Teleplay: Aaron Sorkin, Story: Julia Dahl & Laura Glasser, Directed by: John Hutman
Martin Sheen as
President Josiah Bartlet, Stockard Channing as First Lady Abigail Bartlet
NBC Photo: James Sorensen
- Takes Place:
- Broadcast: November 14, 2001
- Query: Is there a Seawolf class submarine named the Portland? And is there a USS Portland?
- Query: What exactly is the Order of Presidential Succession (which Bartlet sends Charlie out for a copy of) and how does it apply to the Bartlet Administration?
- Query: Exactly what do the rules on Express Advocacy actually say?
- Although both Leo and Nancy think the sub has just "gone quiet", Leo has to tell the President that the USS Portland, a Seawolf class submarine, hasn't checked in:
- "This is one of those things we've talked about that sounds worse than it is because of your inexperience with the military."
- Dr. Bartlet, meanwhile, is meeting with the White House counsel who tells her that the witness list on the House Government Reform and Oversight Committee includes former patients of hers who have sued for malpractice:
- "From this witness list, it becomes clear to me what the President's biggest liability is going to be."
". . .They don't have a criminal case against the President, do they?"
"But they can develop one against me. And in going after me they can taint the President. . . . Distract him from governing. Distract the public's attention from the campaign."
"Is there a deal to be made?" Abbey asks in an effort to save her husband, his administration, and his campaign for reelection, even though she doesn't want him to run. However, Oliver Babish goes against his interest as White House Chief Counsel to advise against this.
". . . Truth isn't a luxury. You're going to go in there and you're going to swear an oath. You're going to get asked questions, and you're going to tell the truth. It's the way you stand up and say, Stop."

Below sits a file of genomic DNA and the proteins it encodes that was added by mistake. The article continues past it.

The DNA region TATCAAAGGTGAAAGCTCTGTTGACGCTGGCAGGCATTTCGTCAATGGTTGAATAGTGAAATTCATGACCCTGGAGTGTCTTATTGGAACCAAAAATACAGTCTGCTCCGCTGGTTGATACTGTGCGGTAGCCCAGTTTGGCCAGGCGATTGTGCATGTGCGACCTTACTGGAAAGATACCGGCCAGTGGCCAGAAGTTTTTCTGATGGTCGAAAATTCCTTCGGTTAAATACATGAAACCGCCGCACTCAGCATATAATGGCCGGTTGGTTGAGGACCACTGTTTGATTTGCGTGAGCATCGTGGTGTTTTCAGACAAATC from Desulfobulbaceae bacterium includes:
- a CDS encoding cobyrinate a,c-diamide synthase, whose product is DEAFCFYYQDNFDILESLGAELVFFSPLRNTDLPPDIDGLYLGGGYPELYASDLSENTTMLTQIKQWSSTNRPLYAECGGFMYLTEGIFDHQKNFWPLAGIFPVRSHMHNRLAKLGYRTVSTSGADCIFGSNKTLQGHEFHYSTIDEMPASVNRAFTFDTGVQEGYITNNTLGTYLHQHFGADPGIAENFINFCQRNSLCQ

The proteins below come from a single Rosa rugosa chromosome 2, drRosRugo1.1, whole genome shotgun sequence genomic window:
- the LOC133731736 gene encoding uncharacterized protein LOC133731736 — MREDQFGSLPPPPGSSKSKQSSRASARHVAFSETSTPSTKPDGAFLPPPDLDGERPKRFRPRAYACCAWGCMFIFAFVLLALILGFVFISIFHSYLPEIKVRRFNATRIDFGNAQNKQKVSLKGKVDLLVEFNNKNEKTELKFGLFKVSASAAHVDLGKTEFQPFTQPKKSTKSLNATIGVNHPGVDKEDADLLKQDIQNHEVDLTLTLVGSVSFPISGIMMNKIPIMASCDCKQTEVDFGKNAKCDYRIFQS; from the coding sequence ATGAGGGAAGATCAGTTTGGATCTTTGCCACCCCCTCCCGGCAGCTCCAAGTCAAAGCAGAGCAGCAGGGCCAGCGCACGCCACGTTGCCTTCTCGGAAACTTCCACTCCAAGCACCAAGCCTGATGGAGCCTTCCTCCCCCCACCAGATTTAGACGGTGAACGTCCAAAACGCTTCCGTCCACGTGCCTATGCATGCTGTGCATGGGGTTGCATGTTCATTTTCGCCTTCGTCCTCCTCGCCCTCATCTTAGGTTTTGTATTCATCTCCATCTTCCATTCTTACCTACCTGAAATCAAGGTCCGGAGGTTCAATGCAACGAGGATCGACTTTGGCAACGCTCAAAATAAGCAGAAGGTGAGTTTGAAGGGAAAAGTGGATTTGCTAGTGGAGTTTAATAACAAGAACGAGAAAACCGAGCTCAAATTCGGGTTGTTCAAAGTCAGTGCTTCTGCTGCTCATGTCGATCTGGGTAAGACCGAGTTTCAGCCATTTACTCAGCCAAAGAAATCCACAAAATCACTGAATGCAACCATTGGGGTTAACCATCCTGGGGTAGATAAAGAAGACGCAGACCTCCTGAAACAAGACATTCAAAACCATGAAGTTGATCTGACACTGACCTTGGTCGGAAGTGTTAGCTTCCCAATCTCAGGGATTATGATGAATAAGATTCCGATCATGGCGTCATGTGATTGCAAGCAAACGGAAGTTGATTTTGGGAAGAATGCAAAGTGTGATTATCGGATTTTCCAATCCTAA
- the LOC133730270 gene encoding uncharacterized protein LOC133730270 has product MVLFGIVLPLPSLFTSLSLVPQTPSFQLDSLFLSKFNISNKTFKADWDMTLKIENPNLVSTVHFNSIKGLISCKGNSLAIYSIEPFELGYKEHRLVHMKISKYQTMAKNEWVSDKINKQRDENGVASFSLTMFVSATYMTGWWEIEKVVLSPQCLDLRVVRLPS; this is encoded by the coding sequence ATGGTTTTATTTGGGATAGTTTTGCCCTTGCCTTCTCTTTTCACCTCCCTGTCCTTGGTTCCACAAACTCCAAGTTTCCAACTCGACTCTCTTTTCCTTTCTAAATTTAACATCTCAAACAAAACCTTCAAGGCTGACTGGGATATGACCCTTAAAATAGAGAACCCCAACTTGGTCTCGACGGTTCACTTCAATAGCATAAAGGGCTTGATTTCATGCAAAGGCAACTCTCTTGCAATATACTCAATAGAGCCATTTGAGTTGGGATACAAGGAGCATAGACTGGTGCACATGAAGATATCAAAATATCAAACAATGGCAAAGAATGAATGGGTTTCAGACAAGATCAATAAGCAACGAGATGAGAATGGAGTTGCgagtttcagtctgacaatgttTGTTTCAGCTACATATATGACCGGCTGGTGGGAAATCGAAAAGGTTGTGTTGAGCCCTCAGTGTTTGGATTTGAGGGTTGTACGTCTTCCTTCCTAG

- In a conference room in another part of the West Wing, Bruno is trying to get Sam and Toby to agree to use soft money to counteract some leaflets from the opposition that label the President as "Super Liberal". Sam doesn't want to "get around the law", and Bruno doesn't want to lose the election by running under different rules than the opposition uses, and he finally blows up at their reluctance to run in the same election as the other guys:
- "We all need some therapy because somebody came along and said liberal means soft on crime, soft on drugs, soft on Communism, soft on defense. And we're going to tax you back to the stone age because people shouldn't have to work if they don't want to. And instead of saying 'Well, excuse me, you right-wing reactionary, xenophobic, homophobic, anti-education, anti-choice, pro-gun Leave it to Beaver trip back to the '50s'. We cowered in the corner and say, 'Please don't hurt me'. . . . Let's have two parties. . . ."
- While all this is going on, the Senate Majority Leader who looks like he will be the Republican nominee in the upcoming Presidential election, had been asked why he wanted to be President and his answer didn't make much sense. Suddenly, the staffers realize that they haven't put together a good answer. Josh brings that up to the President who, in the midst of a crisis, claims privately that he doesn't want the job. Later after all the turmoil has died down, C.J. asks him if he has an answer. He says:
- "It's not an easy question. . . . I've been thinking about it for the last couple of hours. I almost had it."
For anyone interested in guest stars of this episode (as well as more information),
let us recommend the West Wing Episode Guide.
Background from Bravo: What you need to know from past episodes.